Today’s Business Page looks at the financial statements of the two operating companies of the Banks DIH group. The group comprises Banks DIH Limited (‘Banks’), the food and beverage giant, Citizens Bank Limited, a 51% owned retail bank and Caribanks Shipping Company Ltd, a dormant company. The financial statements of the group also include as an associate company B&B Farms Inc, a Guyana private company and BCL (Barbados) Limited in which Banks holds a 25% interest. The financial statements of the group do not treat as an associate Banks Holdings Limited, a company in which it owns 8.6% of its issued capital, has a director on its board and with which it had transactions valued at $150 million during 2009. On the other hand, Banks Holdings which owns 20% of Banks and which has two directors on the board of the Guyana company, treats Banks Guyana as an associate in its books.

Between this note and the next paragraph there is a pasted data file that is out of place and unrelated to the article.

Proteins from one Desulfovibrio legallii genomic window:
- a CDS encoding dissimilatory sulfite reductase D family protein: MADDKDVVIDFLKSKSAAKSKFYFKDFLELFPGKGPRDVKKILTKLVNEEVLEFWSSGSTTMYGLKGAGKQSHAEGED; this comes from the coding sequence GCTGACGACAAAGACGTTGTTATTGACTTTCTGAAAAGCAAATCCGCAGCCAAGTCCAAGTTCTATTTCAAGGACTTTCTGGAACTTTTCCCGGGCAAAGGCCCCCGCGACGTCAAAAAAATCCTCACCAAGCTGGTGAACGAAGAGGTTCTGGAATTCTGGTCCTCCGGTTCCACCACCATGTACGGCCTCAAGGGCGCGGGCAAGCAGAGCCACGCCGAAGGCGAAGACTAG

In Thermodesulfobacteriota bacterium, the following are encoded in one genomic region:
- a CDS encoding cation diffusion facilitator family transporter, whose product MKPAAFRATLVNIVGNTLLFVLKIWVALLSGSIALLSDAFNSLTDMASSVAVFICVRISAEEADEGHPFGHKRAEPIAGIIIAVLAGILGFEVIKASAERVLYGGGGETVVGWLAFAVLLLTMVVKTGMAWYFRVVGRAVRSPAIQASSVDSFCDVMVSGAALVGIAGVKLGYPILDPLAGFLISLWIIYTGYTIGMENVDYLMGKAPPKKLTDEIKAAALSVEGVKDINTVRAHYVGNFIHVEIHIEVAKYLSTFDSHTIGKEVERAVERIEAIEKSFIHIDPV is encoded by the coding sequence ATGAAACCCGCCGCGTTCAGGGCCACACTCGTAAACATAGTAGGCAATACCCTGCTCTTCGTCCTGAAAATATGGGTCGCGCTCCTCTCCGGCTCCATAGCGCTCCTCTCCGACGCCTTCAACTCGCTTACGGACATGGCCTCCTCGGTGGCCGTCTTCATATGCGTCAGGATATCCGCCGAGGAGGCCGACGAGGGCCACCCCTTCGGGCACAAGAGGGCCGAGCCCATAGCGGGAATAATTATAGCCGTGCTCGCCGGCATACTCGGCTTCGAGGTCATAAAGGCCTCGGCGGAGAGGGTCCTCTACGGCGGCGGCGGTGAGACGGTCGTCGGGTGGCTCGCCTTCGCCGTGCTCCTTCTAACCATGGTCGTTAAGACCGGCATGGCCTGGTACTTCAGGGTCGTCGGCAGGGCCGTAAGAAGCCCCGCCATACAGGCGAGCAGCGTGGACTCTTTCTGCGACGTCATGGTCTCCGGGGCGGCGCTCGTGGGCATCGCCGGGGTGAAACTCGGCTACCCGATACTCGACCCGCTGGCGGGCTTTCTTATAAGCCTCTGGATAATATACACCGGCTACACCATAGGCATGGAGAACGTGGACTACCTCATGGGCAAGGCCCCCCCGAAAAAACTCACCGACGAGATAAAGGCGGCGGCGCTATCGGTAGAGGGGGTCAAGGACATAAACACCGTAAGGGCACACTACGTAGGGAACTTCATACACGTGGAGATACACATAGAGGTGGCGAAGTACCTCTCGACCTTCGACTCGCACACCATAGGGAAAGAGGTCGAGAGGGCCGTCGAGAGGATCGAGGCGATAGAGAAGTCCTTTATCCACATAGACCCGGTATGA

Both the public companies in the group have as their accounting year-ends September 30 and will be holding their annual general meetings later this month – Citizens on January 19 and Banks four days later. The shareholdings in the two companies reflect an interesting contrast with Banks spreading 60% of its shareholdings among a vast network of private individuals, while in the case of Citizens, four shareholders own 82% of the shares with the remainder spread among about sixty smaller shareholders.